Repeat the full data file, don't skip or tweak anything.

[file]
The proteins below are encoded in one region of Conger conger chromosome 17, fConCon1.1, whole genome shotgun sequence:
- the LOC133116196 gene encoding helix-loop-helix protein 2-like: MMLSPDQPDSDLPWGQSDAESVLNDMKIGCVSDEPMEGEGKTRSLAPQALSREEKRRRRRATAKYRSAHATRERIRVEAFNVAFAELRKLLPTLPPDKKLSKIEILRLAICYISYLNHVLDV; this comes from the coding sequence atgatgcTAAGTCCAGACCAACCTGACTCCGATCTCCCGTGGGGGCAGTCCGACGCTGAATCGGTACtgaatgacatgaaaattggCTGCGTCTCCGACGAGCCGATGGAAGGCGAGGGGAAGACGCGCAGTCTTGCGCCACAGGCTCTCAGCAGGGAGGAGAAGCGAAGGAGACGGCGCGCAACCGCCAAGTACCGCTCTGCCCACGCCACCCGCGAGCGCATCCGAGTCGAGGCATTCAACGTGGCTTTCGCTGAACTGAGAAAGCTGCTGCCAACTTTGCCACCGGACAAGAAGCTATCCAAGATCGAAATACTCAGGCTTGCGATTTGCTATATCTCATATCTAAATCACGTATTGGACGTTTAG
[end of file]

The proteins below are encoded in one region of Conger conger chromosome 17, fConCon1.1, whole genome shotgun sequence:
- the LOC133116196 gene encoding helix-loop-helix protein 2-like: MMLSPDQPDSDLPWGQSDAESVLNDMKIGCVSDEPMEGEGKTRSLAPQALSREEKRRRRRATAKYRSAHATRERIRVEAFNVAFAELRKLLPTLPPDKKLSKIEILRLAICYISYLNHVLDV; this comes from the coding sequence atgatgcTAAGTCCAGACCAACCTGACTCCGATCTCCCGTGGGGGCAGTCCGACGCTGAATCGGTACtgaatgacatgaaaattggCTGCGTCTCCGACGAGCCGATGGAAGGCGAGGGGAAGACGCGCAGTCTTGCGCCACAGGCTCTCAGCAGGGAGGAGAAGCGAAGGAGACGGCGCGCAACCGCCAAGTACCGCTCTGCCCACGCCACCCGCGAGCGCATCCGAGTCGAGGCATTCAACGTGGCTTTCGCTGAACTGAGAAAGCTGCTGCCAACTTTGCCACCGGACAAGAAGCTATCCAAGATCGAAATACTCAGGCTTGCGATTTGCTATATCTCATATCTAAATCACGTATTGGACGTTTAG